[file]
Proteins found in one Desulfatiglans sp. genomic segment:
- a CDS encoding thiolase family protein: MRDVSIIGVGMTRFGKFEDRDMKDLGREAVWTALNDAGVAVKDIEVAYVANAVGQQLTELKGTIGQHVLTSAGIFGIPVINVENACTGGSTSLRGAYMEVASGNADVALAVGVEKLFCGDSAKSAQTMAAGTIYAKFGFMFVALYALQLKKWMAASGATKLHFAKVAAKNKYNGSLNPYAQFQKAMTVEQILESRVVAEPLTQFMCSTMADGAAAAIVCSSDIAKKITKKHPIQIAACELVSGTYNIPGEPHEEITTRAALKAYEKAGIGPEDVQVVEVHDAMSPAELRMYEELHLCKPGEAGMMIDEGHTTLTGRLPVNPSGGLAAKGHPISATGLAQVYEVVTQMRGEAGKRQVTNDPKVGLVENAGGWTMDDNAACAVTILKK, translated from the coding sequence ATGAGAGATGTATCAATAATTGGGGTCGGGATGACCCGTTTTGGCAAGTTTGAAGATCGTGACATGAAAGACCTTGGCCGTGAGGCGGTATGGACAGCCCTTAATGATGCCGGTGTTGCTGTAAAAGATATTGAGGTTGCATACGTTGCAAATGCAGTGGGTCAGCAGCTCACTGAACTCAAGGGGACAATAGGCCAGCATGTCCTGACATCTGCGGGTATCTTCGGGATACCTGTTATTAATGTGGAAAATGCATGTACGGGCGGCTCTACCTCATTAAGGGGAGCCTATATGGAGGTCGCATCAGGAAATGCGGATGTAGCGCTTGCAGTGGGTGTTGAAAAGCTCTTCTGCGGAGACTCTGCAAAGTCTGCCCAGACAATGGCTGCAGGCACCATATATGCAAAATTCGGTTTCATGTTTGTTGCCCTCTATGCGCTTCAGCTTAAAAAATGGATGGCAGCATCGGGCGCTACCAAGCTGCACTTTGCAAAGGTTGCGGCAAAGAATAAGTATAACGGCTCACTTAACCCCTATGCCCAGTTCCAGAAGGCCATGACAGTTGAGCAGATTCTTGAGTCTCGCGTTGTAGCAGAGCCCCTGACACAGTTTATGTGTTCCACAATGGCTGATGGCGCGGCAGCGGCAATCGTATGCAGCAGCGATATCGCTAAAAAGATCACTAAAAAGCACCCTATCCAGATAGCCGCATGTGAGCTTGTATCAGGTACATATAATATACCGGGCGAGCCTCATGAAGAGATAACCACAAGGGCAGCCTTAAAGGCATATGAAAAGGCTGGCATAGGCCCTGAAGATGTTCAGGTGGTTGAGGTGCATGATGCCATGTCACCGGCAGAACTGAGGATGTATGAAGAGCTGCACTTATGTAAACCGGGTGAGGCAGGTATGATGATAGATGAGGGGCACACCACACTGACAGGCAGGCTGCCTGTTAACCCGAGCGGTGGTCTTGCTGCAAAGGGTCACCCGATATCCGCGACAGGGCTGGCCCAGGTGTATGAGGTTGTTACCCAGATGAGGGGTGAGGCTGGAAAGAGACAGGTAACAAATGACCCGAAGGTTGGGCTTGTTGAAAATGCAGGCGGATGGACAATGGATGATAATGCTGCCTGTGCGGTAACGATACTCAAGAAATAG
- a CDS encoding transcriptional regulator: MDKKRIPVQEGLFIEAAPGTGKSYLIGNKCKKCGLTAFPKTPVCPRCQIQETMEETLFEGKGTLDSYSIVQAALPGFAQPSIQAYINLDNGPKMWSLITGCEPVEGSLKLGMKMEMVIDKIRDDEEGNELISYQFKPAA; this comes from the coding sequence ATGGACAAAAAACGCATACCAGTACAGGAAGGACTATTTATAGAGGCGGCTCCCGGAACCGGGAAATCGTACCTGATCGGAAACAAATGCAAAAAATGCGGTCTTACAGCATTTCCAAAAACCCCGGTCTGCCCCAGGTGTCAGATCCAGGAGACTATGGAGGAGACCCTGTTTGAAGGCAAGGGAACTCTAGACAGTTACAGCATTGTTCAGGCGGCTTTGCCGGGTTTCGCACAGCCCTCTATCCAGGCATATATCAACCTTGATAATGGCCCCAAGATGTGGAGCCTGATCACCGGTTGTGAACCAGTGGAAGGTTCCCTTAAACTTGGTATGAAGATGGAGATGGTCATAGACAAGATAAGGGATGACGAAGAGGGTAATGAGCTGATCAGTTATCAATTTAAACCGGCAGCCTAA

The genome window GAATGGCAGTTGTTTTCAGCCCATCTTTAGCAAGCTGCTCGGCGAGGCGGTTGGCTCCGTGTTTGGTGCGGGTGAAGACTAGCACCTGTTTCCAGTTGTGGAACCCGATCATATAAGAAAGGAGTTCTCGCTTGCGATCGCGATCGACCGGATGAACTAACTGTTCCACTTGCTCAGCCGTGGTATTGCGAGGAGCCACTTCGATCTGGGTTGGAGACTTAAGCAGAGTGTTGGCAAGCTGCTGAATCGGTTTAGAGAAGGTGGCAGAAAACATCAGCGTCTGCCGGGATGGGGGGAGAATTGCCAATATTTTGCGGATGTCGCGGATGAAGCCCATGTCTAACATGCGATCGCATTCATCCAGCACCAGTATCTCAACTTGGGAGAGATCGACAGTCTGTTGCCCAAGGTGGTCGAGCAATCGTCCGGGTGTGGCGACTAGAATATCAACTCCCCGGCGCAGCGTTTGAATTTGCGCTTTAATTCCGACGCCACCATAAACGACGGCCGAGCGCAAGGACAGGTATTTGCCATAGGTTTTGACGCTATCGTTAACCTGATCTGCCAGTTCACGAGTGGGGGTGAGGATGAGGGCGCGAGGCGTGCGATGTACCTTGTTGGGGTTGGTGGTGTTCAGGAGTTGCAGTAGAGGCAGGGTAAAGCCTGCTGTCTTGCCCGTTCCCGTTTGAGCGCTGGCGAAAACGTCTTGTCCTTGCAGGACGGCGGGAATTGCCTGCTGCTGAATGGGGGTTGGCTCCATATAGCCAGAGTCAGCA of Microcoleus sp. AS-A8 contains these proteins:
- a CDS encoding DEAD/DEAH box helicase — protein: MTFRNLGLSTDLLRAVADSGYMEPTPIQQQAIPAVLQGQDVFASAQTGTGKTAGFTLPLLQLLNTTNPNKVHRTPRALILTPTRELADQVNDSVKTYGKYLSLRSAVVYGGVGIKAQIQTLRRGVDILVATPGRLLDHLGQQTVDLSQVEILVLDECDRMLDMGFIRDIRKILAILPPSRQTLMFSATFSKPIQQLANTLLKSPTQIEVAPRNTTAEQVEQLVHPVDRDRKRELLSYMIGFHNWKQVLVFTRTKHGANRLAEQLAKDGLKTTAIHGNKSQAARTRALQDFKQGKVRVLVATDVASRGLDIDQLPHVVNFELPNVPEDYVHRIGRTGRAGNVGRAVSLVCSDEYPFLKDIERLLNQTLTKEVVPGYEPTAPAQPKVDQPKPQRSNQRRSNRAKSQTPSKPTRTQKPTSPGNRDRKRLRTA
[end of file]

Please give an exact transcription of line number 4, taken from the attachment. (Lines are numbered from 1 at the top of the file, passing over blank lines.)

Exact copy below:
The genome window GAATGGCAGTTGTTTTCAGCCCATCTTTAGCAAGCTGCTCGGCGAGGCGGTTGGCTCCGTGTTTGGTGCGGGTGAAGACTAGCACCTGTTTCCAGTTGTGGAACCCGATCATATAAGAAAGGAGTTCTCGCTTGCGATCGCGATCGACCGGATGAACTAACTGTTCCACTTGCTCAGCCGTGGTATTGCGAGGAGCCACTTCGATCTGGGTTGGAGACTTAAGCAGAGTGTTGGCAAGCTGCTGAATCGGTTTAGAGAAGGTGGCAGAAAACATCAGCGTCTGCCGGGATGGGGGGAGAATTGCCAATATTTTGCGGATGTCGCGGATGAAGCCCATGTCTAACATGCGATCGCATTCATCCAGCACCAGTATCTCAACTTGGGAGAGATCGACAGTCTGTTGCCCAAGGTGGTCGAGCAATCGTCCGGGTGTGGCGACTAGAATATCAACTCCCCGGCGCAGCGTTTGAATTTGCGCTTTAATTCCGACGCCACCATAAACGACGGCCGAGCGCAAGGACAGGTATTTGCCATAGGTTTTGACGCTATCGTTAACCTGATCTGCCAGTTCACGAGTGGGGGTGAGGATGAGGGCGCGAGGCGTGCGATGTACCTTGTTGGGGTTGGTGGTGTTCAGGAGTTGCAGTAGAGGCAGGGTAAAGCCTGCTGTCTTGCCCGTTCCCGTTTGAGCGCTGGCGAAAACGTCTTGTCCTTGCAGGACGGCGGGAATTGCCTGCTGCTGAATGGGGGTTGGCTCCATATAGCCAGAGTCAGCA of Microcoleus sp. AS-A8 contains these proteins: